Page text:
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Sunday, 16 April 2017

COAL, Gary Clarke Dance Company.


One of the most poignant events in our UK history is the mining industry, something that often feels lost and unrecognised for it's importance in our understanding in society. Gary Clarke's piece COAL serves as an importance reminder of this industry, keeping the memory of it very much alive. 

In the 80 minute production, Gary's choreography is flawless, perfectly executed and full of energy from beginning to end. The emotion behind every single movement was breath taking, from the choreographic elements of labour and effort that Gary wanted to explore in showcasing the realities of working down in a mine that thousands of people did. I loved it from the moment the curtain went up it perfectly showcased a response to the upbringing Gary experienced for himself in the working class mining village of Grimethorpe in South Yorkshire. 

It was raw, emotional and very much real. It was also historic and educational, it wasn't politically forced but personal and brought together communities at the heart of the production. It's political drive was within the piece but it wasn't at the forefront. It felt like a celebration of those who lived through the times, those who stood up for what they believed in after the threshold of Margaret Thatcher's leadership and how it affected the ones closest to them. Through his creative process, Gary Clarke invited women from local coal mining communities to perform in the production. This worked so perfectly and the women Katie Adkins, Tara Cousins, Patricia Kneale-Buxton and Sylvia John performed a convincing and strong performance as Pit Women. The ability to present a piece that has authenticity at the heart of it all was important to make it as honest as possible and was well executed.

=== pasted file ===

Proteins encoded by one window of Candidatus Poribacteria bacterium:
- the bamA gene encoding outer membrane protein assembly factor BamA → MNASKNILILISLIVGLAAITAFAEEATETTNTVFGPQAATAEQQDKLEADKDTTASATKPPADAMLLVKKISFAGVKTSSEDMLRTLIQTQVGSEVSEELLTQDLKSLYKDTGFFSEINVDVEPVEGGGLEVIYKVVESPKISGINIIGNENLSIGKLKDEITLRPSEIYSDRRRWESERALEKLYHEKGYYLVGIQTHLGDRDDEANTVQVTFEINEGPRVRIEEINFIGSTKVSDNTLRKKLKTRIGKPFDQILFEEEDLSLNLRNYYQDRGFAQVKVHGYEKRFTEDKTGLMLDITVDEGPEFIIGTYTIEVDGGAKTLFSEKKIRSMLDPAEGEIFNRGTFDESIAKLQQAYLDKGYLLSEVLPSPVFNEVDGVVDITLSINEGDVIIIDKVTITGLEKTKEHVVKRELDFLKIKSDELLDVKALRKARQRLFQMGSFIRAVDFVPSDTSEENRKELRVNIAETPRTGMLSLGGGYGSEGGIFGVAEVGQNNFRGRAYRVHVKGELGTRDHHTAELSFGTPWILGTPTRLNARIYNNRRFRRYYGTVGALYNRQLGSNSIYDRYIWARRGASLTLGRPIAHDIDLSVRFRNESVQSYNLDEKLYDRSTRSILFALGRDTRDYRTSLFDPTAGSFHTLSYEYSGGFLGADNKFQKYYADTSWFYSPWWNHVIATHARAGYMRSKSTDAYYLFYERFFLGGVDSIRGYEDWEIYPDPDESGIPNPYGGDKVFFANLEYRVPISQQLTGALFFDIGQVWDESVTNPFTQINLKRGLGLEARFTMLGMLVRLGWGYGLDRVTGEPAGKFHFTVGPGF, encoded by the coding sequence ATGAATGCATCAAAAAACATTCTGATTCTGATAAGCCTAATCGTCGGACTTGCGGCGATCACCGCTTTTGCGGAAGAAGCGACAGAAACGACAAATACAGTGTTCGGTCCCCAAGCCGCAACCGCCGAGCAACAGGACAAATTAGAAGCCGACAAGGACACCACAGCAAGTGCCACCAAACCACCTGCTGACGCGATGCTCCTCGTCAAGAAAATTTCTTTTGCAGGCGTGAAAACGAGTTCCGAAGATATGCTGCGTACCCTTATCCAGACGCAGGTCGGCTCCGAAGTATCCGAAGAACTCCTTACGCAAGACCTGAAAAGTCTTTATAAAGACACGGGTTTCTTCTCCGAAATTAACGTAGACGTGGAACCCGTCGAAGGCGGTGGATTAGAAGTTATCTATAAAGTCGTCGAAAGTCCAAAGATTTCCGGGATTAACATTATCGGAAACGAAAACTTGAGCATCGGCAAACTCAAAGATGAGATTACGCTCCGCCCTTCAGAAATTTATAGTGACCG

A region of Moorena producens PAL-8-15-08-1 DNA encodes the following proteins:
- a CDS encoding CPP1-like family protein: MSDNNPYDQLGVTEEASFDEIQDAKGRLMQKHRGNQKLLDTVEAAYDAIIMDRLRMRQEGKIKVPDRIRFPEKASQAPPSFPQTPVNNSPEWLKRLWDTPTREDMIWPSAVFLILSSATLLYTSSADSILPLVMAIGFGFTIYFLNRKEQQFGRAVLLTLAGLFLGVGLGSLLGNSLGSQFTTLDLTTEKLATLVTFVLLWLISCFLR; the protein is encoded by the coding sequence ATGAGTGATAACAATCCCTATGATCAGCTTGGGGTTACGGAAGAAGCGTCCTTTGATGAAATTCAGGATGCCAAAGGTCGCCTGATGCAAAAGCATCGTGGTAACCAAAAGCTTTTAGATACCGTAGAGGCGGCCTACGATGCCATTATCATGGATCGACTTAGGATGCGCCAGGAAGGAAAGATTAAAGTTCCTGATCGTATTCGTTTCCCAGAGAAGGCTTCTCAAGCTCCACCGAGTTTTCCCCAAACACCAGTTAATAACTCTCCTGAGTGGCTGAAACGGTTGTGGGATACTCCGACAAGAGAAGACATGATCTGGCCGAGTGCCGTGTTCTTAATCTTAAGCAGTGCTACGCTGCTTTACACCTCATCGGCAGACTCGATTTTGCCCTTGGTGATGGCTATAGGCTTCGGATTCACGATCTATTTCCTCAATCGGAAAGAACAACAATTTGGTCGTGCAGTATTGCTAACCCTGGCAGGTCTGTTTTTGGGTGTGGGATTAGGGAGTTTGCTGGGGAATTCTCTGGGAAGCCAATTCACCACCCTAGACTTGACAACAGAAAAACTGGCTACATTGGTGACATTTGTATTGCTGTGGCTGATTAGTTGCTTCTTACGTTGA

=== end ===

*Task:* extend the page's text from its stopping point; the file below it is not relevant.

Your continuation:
I loved the use of recruiting local brass bands to be a part of the production too, which in our performance was Members of Carlton Main Frickley Colliery Band using their live score to bring a new layer into the performance which was unique and added to the whole realness feel of the entire production.

Another big emphasis on the piece was not forgetting the women, women who were as affected by the mining industry as the ones working within it. Forging the working class relationships between a man and women we see how emotionally motivated they were to not only stand besides men in their protests on the mining industry but also create their individually views and protests on what was just as important for women. There were some less emotional but comedic elements to the piece that made it a lot less dark and emotional to watch, these were well blended in without causing distraction from the main thread of objective that the choreographer wanted to create. 

The production definitely made you feel as though you were transported back to capture this moment in history, even for a split second you had to remind yourself that all of this is very much real. I would absolutely love to see this performance undertake a educational tour, I feel it's benefits to educate and inform young people of a time in the UK history that has shaped a lot of the future in this country we're now apart of.

thanks for reading,








1 comment:

  1. Looks interesting. Unfortunately it's a bit too far to travel for me. I live in S.Africa. :-) Have a great week. https://shirleycorder.com/opportunites/

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